Sunday, September 29, 2013

Blog Post #6

How to Ask a Question
As teachers, we need to be able to ask effective questions to our students. Many times I have been in a class where the teacher asks, "Does anyone have any questions?" My answer was always no, even if I didn't quite understand what was taught. This primarily is for math classes. And I'm not the only student that does that. So how do we avoid being that teacher? The answer is simple. Ask students open-ended questions that provoke their thoughts. Dr. Chelsey gives a great example of the difference in closed and opened-ended questions in her short video. If we ask students questions that have already been set up for a question, we have to expect a short answer. Now if we ask them a question that leaves it open for them to elaborate, they will go into detail about their thoughts on the subject.
Questions anyone?
Ben Johnson made a great point in his blog when he said that we ask students questions like we don't know the material ourselves. I can understand why we ask those questions though. We ask them to see if the students truly understand what we have just taught them. The downfall is that some students may not know that they don't know. In his blog, he mentioned question strategies researched by Mary Budd Rowe. Her theory is to ask a question, wait three seconds, and randomly choose a student to answer it. She believes this works because the students are all thinking of the answer because they do not know who will be called on!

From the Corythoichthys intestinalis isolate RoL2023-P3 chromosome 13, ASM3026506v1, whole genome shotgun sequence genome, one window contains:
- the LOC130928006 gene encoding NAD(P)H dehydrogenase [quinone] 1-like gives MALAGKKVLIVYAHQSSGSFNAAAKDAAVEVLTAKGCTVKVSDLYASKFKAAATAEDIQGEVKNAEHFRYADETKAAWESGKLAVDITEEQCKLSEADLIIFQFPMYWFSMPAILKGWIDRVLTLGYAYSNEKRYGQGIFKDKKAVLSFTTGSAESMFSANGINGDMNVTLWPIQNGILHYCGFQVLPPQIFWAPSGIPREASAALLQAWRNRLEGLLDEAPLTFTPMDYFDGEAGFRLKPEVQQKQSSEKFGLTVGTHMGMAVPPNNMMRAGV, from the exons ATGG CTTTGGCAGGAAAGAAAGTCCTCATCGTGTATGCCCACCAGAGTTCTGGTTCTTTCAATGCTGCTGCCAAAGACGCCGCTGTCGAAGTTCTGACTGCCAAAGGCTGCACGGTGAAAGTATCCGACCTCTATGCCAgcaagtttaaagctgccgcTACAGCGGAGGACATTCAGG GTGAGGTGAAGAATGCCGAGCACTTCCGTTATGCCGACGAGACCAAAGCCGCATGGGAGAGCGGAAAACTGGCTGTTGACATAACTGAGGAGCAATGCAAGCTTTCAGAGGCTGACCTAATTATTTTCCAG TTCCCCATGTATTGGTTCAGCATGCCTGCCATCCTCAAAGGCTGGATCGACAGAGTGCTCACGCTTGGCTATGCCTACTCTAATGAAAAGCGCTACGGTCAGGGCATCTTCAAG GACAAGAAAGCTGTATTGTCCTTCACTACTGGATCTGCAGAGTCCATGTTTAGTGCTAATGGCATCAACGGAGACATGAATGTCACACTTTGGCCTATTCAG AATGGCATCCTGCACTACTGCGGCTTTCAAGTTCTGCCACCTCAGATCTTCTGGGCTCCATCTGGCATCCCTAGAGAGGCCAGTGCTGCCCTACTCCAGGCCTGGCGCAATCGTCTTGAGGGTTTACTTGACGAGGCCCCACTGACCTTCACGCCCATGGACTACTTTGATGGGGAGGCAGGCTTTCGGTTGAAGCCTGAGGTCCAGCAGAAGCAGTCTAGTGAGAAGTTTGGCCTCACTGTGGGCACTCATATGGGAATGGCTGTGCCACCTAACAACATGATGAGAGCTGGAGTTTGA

Teacher asking questions to eager students.
This past week, I worked with a third grader on his reading assignment. A question was posed to find a word in the text (the word was preen) and tell how he knew what it meant. When I looked at his answer, he had put that preen meant to cuddle. It clearly stated in the same sentence preen was used in that it meant to clean. He was set that it meant to cuddle. I asked him why he thought it meant that, and he responded that he learned that in class. I think now that had I asked him in a different way, he may have understood that his answer was wrong. I do think that teachers sometimes ask the wrong questions to their students. We can overcome that by just changing the wording in our question. I am learning in my field experience the differences in my questioning. Next time I am tutoring, I will be sure to ask an open-ended question.


  1. Good. I suggest maybe going into Customize and changing the color of the links. It's a little hard to discern which words are hyperlinked without hovering over them!

    1. Thanks for pointing that out! I normally put my links in bold but missed this one.